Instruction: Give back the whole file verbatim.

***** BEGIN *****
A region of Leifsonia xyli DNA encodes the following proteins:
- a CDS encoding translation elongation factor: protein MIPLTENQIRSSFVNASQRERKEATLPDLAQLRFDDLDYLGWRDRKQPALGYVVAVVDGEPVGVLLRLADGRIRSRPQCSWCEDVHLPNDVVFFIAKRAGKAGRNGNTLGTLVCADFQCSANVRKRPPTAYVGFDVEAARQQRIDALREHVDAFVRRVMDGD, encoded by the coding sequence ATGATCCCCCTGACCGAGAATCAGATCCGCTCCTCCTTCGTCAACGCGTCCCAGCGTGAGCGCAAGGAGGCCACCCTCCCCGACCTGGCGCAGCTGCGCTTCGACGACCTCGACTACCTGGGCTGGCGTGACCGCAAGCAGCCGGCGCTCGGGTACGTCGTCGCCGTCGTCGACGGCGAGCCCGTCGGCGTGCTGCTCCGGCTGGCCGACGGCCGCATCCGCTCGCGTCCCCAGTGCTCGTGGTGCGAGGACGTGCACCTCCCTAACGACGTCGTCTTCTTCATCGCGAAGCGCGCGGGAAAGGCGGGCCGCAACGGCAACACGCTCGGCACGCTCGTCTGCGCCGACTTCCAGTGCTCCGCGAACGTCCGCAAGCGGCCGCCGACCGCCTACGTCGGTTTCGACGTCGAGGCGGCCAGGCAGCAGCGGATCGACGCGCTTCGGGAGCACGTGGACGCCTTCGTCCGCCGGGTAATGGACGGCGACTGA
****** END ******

A region of Leifsonia xyli DNA encodes the following proteins:
- a CDS encoding translation elongation factor: protein MIPLTENQIRSSFVNASQRERKEATLPDLAQLRFDDLDYLGWRDRKQPALGYVVAVVDGEPVGVLLRLADGRIRSRPQCSWCEDVHLPNDVVFFIAKRAGKAGRNGNTLGTLVCADFQCSANVRKRPPTAYVGFDVEAARQQRIDALREHVDAFVRRVMDGD, encoded by the coding sequence ATGATCCCCCTGACCGAGAATCAGATCCGCTCCTCCTTCGTCAACGCGTCCCAGCGTGAGCGCAAGGAGGCCACCCTCCCCGACCTGGCGCAGCTGCGCTTCGACGACCTCGACTACCTGGGCTGGCGTGACCGCAAGCAGCCGGCGCTCGGGTACGTCGTCGCCGTCGTCGACGGCGAGCCCGTCGGCGTGCTGCTCCGGCTGGCCGACGGCCGCATCCGCTCGCGTCCCCAGTGCTCGTGGTGCGAGGACGTGCACCTCCCTAACGACGTCGTCTTCTTCATCGCGAAGCGCGCGGGAAAGGCGGGCCGCAACGGCAACACGCTCGGCACGCTCGTCTGCGCCGACTTCCAGTGCTCCGCGAACGTCCGCAAGCGGCCGCCGACCGCCTACGTCGGTTTCGACGTCGAGGCGGCCAGGCAGCAGCGGATCGACGCGCTTCGGGAGCACGTGGACGCCTTCGTCCGCCGGGTAATGGACGGCGACTGA